YPD: At least two people involved in death of elderly Yakima woman

YPD: At least two people involved in death of elderly Yakima woman »Play Video
YAKIMA, Wash. -- KIMA is taking another look at the murder of an elderly woman in Yakima last year. It's been almost nine months since Jerene Matta was killed. She was hit in the head before someone set her house on fire.

Police now say at least two people are connected. The problem is they haven't been able to track them down. They are hoping for real answers to come from DNA.

Lester Schrader is one of her relatives.

"She was a nice lady and stuck to her, stayed to herself,” said Schrader. “Never annoyed anybody that I know of."

"We are keeping up on the case,” said Nolan Wentz. “It's not something that is going to be something that is going to be pushed aside at all."

Lieutenant Nolan Wentz with YPD says detectives have stayed on the case. They now say at least two people were involved in her murder. Investigators hope DNA evidence help identify them. That could take months.

There's also the matter of these photos. Surveillance pictures were taken from an ATM near Third Street and Yakima Avenue. Police say someone accessed Matta's bank account several hours after Matta was found dead in her home. Officers want to talk to this person. Despite expert enhancement, the photos aren't clear enough.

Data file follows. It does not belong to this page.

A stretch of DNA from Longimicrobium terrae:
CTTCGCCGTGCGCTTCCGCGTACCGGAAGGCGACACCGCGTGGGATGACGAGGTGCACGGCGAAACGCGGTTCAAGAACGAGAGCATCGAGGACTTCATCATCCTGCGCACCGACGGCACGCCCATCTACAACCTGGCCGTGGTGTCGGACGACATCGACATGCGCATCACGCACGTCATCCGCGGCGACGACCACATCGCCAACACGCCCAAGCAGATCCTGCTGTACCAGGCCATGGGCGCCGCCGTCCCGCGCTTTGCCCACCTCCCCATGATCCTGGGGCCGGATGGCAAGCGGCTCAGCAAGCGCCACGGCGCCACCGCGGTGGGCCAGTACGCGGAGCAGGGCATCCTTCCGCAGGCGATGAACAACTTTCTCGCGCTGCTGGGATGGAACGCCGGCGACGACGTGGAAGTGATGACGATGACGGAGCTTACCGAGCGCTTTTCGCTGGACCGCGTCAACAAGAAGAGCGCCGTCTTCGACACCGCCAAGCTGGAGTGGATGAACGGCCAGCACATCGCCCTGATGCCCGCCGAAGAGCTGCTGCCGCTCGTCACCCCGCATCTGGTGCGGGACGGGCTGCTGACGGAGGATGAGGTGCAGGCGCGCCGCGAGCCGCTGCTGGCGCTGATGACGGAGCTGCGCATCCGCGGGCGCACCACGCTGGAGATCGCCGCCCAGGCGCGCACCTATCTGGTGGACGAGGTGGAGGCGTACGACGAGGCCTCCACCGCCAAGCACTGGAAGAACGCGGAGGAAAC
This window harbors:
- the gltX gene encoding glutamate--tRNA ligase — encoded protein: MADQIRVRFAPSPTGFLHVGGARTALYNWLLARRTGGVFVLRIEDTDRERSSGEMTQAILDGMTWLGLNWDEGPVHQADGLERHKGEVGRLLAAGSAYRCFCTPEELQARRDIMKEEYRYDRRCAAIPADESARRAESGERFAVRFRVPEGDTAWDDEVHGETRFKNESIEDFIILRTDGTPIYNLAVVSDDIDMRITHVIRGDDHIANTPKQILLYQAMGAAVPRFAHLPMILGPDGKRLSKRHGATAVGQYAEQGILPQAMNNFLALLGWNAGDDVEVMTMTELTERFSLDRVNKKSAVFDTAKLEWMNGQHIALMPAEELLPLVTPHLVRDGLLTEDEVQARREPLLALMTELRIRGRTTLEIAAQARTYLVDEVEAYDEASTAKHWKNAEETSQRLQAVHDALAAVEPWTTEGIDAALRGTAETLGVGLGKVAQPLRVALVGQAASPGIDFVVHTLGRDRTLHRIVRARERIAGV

"Whoever it was did some extraordinary measures to conceal who they were,” said Wentz. “Glasses, hat, coat. Everything pulled up around gloves."

Wentz says one potential suspect was already ruled out by lab tests. And, detectives haven't been able to get their hands on key evidence.

Matta set up video cameras outside her house.

"The cameras were still there,” said Wentz. “Unfortunately everything that camera was wired to was gone inside the house which is the part we need."

Wentz thinks whoever set Matta's house on fire stole the video. Lester says Jerene worried something like this could happen.

"She would be looking over her shoulder constantly so she was paranoid," said Schrader.

One problem that we've noted before is that DNA testing takes a long time. The tests don't get priority unless someone is in custody for the crime.